The former Leeds defender was one of English football’s most popular characters. He also enjoyed a successful career as manager with the Republic of Ireland, who he guided to their first major finals at Euro 88 and two more in the space of ten years
Jack Charlton, a World Cup winner with England and former Republic of Ireland boss, has died aged 85, the BBC reported on Saturday.
The former Leeds defender had been diagnosed with lymphoma in the last year and also had dementia.
One of English football’s most popular characters, he was in the team that won the World Cup at Wembley in 1966, alongside his younger brother Bobby.
He made a record number of 773 appearances for Leeds and achieved unprecedented success with the Republic of Ireland.
A family statement read: “Jack died peacefully on Friday, July 10 at the age of 85. He was at home in Northumberland, with his family by his side.
“As well as a friend to many, he was a much-adored husband, father, grandfather and great-grandfather.
“We cannot express how proud we are of the extraordinary life he led and the pleasure he brought to so many people in different countries and from all walks of life.
“He was a thoroughly honest, kind, funny and genuine man who always had time for people.
“His loss will leave a huge hole in all our lives but we are thankful for a lifetime of happy memories.”
The England football team tweeted to say they were ‘devastated’ by the news, while he was hailed as a man who ‘changed Irish football forever’ by the Football Association of Ireland.
Charlton had spells in charge of Sheffield Wednesday, Middlesbrough and Newcastle.
He led the Republic of Ireland to their first major finals at Euro 88 and the World Cup quarterfinals at Italia 90.
Leeds United, where he spent his entire 21-year playing career and made a joint club record 773 appearances before retiring as a player in 1973, said they were ‘deeply saddened’.
Charlton, part of the Leeds side that won the 1969 League title and the 1972 FA Cup, is the third club legend and former England international to die this year after Norman Hunter and Trevor Cherry.
Charlton joined Leeds at the age of 15 as part of the ground staff, before debuting as a player against Doncaster Rovers in 1953.
He helped the club to win promotion from the Second Division twice.
Despite not being called into the England team until days before his 30th birthday, Charlton, affectionately known as ‘Big Jack’ won 35 caps and, playing alongside younger brother Bobby, lifted the Jules Rimet Trophy at Wembley in 1966.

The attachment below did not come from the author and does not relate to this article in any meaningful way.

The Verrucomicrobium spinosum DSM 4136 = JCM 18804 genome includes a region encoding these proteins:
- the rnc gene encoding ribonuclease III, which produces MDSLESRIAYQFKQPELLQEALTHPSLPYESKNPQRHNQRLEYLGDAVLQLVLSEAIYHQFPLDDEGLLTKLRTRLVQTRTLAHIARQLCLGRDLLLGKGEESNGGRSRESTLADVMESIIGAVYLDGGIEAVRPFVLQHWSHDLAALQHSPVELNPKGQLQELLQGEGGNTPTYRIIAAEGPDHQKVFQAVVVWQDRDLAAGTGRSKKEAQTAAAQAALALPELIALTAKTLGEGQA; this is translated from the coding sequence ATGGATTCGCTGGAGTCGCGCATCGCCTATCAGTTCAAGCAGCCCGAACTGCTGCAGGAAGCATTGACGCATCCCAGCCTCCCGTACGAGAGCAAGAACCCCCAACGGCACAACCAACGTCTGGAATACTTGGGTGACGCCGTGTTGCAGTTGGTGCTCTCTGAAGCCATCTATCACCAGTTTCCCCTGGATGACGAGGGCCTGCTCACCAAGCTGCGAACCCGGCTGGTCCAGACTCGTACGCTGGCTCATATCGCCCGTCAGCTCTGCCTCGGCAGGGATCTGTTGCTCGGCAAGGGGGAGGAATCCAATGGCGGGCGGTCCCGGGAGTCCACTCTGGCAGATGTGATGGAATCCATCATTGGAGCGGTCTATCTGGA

Widely hailed as one of the all-time great central defenders in the game, he also helped England finish third at the 1968 European Championship, and was voted the Football Writers’ Association Footballer of the Year in 1967.
“Saddened to hear that Jack Charlton has passed away,” wrote former England striker Gary Lineker on Twitter.
“World Cup winner with England, manager of probably the best ever Ireland side and a wonderfully infectious personality to boot. RIP Jack.”
Former Republic of Ireland forward John Aldridge said: “Absolutely gutted that big Jack has passed away.
“What a football man, loved and adored, especially in Ireland. The best manager I was lucky to play for.
“The times we had on and off the pitch were priceless. My thoughts are with Pat and the family. RIP my good friend. Never forgotten.”
Andy Reid, a former Ireland midfielder, tweeted: “As an 8 year old I went to the homecoming of the Ireland team from Italia 90, hundreds of thousands of people lined the streets!
“Jack Charlton started something that we are all benefiting from! Ar dheis De go raibh a anam. #Ripjack.”
Nottingham Forest described Charlton as ‘a true great of the game’, adding that he was a ‘great adversary, a fine manager and a terrific person’.
He is survived by wife Pat, whom he married in 1958, and their three children, John, Deborah and. Peter.
Charlton’s granddaughter, journalist Emma Wilkinson, tweeted: “Beyond sad to have to say goodbye to my beloved Grandad, Jack Charlton.
“He enriched so many lives through football, friendship and family. He was a kind, funny and thoroughly genuine man and our family will miss him enormously.”
(With inputs from BBC Sport)
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